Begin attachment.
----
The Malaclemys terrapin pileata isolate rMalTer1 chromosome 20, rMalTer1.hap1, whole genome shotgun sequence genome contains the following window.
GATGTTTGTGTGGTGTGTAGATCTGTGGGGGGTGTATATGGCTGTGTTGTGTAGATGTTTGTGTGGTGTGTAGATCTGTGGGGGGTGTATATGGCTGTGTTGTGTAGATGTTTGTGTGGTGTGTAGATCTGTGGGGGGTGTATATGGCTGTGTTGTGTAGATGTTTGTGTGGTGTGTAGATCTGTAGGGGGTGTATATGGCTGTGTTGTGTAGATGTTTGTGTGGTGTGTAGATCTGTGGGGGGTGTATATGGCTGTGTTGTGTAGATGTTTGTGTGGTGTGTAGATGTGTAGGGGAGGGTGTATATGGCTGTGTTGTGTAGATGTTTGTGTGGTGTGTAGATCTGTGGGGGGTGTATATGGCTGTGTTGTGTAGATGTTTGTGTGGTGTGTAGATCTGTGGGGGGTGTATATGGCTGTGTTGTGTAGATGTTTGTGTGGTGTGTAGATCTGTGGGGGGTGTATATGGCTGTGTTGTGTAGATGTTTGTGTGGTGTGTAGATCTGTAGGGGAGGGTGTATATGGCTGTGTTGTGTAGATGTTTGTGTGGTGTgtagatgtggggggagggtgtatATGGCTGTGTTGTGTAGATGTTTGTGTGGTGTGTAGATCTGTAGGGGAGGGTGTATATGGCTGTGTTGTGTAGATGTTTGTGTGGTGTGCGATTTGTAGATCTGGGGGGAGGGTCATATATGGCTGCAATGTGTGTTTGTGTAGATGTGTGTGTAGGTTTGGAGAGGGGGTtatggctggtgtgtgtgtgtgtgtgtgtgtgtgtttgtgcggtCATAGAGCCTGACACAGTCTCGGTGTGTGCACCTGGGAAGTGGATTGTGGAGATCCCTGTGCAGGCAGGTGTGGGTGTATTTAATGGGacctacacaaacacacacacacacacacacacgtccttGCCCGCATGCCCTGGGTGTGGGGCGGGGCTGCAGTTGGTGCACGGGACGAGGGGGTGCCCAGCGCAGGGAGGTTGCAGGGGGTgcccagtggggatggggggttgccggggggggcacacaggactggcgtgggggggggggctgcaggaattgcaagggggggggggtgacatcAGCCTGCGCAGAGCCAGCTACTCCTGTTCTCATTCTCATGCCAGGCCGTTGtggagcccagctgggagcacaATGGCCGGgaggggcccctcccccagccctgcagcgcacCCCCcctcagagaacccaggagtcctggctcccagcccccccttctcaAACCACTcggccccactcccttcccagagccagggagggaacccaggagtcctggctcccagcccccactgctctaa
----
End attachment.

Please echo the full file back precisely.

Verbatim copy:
The Malaclemys terrapin pileata isolate rMalTer1 chromosome 20, rMalTer1.hap1, whole genome shotgun sequence genome contains the following window.
GATGTTTGTGTGGTGTGTAGATCTGTGGGGGGTGTATATGGCTGTGTTGTGTAGATGTTTGTGTGGTGTGTAGATCTGTGGGGGGTGTATATGGCTGTGTTGTGTAGATGTTTGTGTGGTGTGTAGATCTGTGGGGGGTGTATATGGCTGTGTTGTGTAGATGTTTGTGTGGTGTGTAGATCTGTAGGGGGTGTATATGGCTGTGTTGTGTAGATGTTTGTGTGGTGTGTAGATCTGTGGGGGGTGTATATGGCTGTGTTGTGTAGATGTTTGTGTGGTGTGTAGATGTGTAGGGGAGGGTGTATATGGCTGTGTTGTGTAGATGTTTGTGTGGTGTGTAGATCTGTGGGGGGTGTATATGGCTGTGTTGTGTAGATGTTTGTGTGGTGTGTAGATCTGTGGGGGGTGTATATGGCTGTGTTGTGTAGATGTTTGTGTGGTGTGTAGATCTGTGGGGGGTGTATATGGCTGTGTTGTGTAGATGTTTGTGTGGTGTGTAGATCTGTAGGGGAGGGTGTATATGGCTGTGTTGTGTAGATGTTTGTGTGGTGTgtagatgtggggggagggtgtatATGGCTGTGTTGTGTAGATGTTTGTGTGGTGTGTAGATCTGTAGGGGAGGGTGTATATGGCTGTGTTGTGTAGATGTTTGTGTGGTGTGCGATTTGTAGATCTGGGGGGAGGGTCATATATGGCTGCAATGTGTGTTTGTGTAGATGTGTGTGTAGGTTTGGAGAGGGGGTtatggctggtgtgtgtgtgtgtgtgtgtgtgtgtttgtgcggtCATAGAGCCTGACACAGTCTCGGTGTGTGCACCTGGGAAGTGGATTGTGGAGATCCCTGTGCAGGCAGGTGTGGGTGTATTTAATGGGacctacacaaacacacacacacacacacacacgtccttGCCCGCATGCCCTGGGTGTGGGGCGGGGCTGCAGTTGGTGCACGGGACGAGGGGGTGCCCAGCGCAGGGAGGTTGCAGGGGGTgcccagtggggatggggggttgccggggggggcacacaggactggcgtgggggggggggctgcaggaattgcaagggggggggggtgacatcAGCCTGCGCAGAGCCAGCTACTCCTGTTCTCATTCTCATGCCAGGCCGTTGtggagcccagctgggagcacaATGGCCGGgaggggcccctcccccagccctgcagcgcacCCCCcctcagagaacccaggagtcctggctcccagcccccccttctcaAACCACTcggccccactcccttcccagagccagggagggaacccaggagtcctggctcccagcccccactgctctaa